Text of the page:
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Leveraging the Limited Edition: Participation and Obligation in Douglas Huebler’s Prints

Though Douglas Huebler is most well-known for his photo-conceptualist works, this article explores how the artist innovatively employed another medium: the limited-edition print. While early chroniclers of Conceptual art often emphasized the artworks’ resistance to being bought and sold, I argue that Huebler created limited editions intended specifically for the collector’s market, using the medium as a conceptual tool to reshape the relationship between artist and collector. The structure of the limited edition both prompted Huebler to conceive of art collecting as a collective endeavor, with each owner of the edition a node in an interconnected network, and endowed the artist with the ability to authorize impressions as authentic and inauthentic. In a moment when works of art were increasingly treated as financial assets, the limited-edition print provided Huebler with a vehicle for questioning the nature of ownership, authorship, and value.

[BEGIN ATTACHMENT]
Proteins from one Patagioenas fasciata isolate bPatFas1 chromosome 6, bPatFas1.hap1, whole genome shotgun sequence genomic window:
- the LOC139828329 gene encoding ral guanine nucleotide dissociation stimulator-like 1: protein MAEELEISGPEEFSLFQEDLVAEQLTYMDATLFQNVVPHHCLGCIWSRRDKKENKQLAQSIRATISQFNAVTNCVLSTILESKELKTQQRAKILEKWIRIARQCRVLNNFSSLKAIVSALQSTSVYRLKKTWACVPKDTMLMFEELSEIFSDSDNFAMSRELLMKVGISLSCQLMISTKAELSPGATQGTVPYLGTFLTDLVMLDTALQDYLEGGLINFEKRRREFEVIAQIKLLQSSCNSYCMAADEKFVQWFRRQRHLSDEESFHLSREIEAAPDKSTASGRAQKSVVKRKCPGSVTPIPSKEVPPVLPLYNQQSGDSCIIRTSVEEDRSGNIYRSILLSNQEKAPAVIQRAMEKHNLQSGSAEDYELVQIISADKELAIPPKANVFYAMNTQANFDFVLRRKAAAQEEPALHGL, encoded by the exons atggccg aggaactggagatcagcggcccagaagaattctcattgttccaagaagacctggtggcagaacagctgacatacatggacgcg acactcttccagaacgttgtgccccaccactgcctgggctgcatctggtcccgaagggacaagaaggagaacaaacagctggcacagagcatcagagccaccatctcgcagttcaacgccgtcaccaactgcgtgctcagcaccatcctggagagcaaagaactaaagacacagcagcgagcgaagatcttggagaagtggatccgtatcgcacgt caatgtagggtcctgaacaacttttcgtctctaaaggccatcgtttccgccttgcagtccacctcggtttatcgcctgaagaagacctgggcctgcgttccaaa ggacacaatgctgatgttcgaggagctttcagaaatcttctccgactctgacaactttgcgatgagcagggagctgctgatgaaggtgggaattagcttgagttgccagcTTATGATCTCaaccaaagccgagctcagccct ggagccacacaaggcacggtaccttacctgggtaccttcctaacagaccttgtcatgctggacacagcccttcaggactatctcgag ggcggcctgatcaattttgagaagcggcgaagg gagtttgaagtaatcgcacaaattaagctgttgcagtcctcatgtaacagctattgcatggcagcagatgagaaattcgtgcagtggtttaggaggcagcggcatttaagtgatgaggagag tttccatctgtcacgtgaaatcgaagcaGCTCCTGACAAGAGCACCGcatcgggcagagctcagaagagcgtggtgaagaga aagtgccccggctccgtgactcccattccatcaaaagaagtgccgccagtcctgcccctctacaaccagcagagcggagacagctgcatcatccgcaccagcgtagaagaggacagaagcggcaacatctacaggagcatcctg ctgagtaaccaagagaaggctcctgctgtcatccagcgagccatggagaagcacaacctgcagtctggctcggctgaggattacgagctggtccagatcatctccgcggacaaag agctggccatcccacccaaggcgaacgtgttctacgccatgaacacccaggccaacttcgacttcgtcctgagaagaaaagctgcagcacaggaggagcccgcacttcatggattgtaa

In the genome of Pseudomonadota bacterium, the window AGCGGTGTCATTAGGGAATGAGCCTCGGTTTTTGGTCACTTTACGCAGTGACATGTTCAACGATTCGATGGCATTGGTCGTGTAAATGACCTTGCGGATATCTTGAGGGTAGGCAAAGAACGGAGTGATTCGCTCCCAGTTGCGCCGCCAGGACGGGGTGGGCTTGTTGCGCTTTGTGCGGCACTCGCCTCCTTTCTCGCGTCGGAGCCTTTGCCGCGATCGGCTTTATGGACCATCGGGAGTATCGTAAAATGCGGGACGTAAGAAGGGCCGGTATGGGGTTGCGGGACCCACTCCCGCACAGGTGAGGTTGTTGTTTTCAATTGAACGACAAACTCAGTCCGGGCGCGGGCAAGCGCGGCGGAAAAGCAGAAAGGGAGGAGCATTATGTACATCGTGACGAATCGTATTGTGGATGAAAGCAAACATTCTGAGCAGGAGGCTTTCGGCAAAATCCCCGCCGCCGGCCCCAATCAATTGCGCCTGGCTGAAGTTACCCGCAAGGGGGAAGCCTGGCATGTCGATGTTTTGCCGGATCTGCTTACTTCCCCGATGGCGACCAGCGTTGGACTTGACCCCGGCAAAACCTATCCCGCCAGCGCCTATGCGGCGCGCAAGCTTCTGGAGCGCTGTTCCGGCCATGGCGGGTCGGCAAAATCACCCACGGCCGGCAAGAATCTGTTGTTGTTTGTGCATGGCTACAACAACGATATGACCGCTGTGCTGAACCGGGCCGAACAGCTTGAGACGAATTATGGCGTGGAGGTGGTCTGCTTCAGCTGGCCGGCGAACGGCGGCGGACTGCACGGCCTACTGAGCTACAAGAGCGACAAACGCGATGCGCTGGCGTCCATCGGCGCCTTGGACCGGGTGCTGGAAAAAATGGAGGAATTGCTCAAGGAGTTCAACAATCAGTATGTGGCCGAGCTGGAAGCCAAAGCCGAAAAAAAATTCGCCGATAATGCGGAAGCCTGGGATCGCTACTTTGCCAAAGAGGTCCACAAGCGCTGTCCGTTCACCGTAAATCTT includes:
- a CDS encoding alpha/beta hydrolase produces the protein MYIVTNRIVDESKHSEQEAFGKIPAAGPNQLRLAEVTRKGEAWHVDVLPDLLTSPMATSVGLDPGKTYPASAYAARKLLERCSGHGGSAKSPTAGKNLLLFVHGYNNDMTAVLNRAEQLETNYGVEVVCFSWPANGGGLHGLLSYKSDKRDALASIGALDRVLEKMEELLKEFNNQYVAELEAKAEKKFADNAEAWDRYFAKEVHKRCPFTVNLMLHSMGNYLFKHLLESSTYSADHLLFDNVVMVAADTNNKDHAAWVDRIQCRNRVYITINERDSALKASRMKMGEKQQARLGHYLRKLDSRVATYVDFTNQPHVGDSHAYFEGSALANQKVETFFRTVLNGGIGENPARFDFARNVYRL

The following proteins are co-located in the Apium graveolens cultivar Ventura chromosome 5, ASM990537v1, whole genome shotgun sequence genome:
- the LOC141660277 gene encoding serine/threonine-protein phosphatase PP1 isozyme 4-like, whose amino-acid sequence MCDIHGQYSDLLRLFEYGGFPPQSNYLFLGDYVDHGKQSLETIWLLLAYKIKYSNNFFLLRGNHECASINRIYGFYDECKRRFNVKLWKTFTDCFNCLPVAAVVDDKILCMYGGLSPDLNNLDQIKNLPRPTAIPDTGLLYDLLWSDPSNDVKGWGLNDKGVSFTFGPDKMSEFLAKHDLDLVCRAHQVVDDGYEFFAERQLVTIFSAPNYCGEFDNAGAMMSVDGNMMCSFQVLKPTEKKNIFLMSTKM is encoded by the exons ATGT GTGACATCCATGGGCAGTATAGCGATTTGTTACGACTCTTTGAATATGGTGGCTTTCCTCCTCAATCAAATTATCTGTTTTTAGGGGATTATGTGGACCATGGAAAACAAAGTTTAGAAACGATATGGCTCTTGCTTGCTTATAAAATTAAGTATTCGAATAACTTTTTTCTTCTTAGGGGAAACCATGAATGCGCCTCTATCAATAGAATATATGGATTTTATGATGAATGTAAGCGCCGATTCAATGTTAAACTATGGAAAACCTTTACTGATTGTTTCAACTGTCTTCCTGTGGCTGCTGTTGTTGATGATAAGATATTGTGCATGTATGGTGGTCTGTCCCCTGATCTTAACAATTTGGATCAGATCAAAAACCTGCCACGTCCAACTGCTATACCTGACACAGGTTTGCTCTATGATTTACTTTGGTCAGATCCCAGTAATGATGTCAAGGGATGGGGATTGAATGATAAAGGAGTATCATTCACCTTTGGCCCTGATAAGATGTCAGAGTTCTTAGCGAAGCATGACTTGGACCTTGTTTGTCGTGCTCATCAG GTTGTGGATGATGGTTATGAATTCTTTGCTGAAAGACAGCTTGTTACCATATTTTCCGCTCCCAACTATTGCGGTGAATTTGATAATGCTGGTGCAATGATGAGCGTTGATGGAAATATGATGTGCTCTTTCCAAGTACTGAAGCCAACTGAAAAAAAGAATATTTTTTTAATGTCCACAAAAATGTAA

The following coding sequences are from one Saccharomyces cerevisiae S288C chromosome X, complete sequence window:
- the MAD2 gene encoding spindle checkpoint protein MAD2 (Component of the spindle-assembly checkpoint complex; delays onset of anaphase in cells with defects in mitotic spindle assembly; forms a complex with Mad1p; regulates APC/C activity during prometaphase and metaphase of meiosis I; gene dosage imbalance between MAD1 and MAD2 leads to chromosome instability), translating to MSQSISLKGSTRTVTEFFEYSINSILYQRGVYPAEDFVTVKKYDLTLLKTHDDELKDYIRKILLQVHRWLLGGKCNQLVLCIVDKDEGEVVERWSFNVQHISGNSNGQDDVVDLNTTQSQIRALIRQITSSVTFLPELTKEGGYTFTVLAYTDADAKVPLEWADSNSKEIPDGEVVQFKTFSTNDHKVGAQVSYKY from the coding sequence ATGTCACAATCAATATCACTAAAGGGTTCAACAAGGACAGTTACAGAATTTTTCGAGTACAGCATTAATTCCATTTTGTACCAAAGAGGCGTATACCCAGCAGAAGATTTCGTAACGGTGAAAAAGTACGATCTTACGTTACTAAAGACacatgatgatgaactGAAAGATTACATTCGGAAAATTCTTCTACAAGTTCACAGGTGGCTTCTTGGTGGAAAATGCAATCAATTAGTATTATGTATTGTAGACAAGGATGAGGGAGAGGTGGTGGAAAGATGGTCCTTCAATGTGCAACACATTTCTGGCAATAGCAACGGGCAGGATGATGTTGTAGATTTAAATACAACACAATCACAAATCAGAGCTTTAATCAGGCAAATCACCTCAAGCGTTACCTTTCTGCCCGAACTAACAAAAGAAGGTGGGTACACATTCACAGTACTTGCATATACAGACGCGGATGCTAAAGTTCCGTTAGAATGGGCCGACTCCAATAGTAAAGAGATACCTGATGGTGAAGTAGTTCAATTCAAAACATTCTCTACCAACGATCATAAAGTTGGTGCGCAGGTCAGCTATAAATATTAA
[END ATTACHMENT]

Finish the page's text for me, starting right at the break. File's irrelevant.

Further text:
Relevant research areas: North America, 20th Century